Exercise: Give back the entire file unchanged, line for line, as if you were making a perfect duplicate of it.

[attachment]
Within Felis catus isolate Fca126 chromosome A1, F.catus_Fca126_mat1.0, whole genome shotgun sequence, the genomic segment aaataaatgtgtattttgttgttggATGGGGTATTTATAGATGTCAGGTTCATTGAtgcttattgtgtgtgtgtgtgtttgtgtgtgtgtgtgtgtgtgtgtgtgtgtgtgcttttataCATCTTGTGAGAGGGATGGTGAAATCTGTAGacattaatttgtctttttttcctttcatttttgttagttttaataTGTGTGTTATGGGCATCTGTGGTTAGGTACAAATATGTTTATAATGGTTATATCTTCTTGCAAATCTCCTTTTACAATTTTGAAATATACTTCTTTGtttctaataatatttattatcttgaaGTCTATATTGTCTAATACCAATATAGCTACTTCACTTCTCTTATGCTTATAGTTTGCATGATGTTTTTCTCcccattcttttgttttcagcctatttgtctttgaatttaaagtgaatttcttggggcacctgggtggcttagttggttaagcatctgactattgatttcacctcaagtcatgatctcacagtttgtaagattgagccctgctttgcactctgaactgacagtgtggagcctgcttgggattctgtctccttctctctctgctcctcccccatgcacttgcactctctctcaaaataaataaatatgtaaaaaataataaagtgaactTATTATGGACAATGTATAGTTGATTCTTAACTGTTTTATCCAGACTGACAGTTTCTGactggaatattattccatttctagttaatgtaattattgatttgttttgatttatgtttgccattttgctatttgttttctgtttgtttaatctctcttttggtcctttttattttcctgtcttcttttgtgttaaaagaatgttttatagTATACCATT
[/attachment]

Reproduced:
Within Felis catus isolate Fca126 chromosome A1, F.catus_Fca126_mat1.0, whole genome shotgun sequence, the genomic segment aaataaatgtgtattttgttgttggATGGGGTATTTATAGATGTCAGGTTCATTGAtgcttattgtgtgtgtgtgtgtttgtgtgtgtgtgtgtgtgtgtgtgtgtgtgtgcttttataCATCTTGTGAGAGGGATGGTGAAATCTGTAGacattaatttgtctttttttcctttcatttttgttagttttaataTGTGTGTTATGGGCATCTGTGGTTAGGTACAAATATGTTTATAATGGTTATATCTTCTTGCAAATCTCCTTTTACAATTTTGAAATATACTTCTTTGtttctaataatatttattatcttgaaGTCTATATTGTCTAATACCAATATAGCTACTTCACTTCTCTTATGCTTATAGTTTGCATGATGTTTTTCTCcccattcttttgttttcagcctatttgtctttgaatttaaagtgaatttcttggggcacctgggtggcttagttggttaagcatctgactattgatttcacctcaagtcatgatctcacagtttgtaagattgagccctgctttgcactctgaactgacagtgtggagcctgcttgggattctgtctccttctctctctgctcctcccccatgcacttgcactctctctcaaaataaataaatatgtaaaaaataataaagtgaactTATTATGGACAATGTATAGTTGATTCTTAACTGTTTTATCCAGACTGACAGTTTCTGactggaatattattccatttctagttaatgtaattattgatttgttttgatttatgtttgccattttgctatttgttttctgtttgtttaatctctcttttggtcctttttattttcctgtcttcttttgtgttaaaagaatgttttatagTATACCATT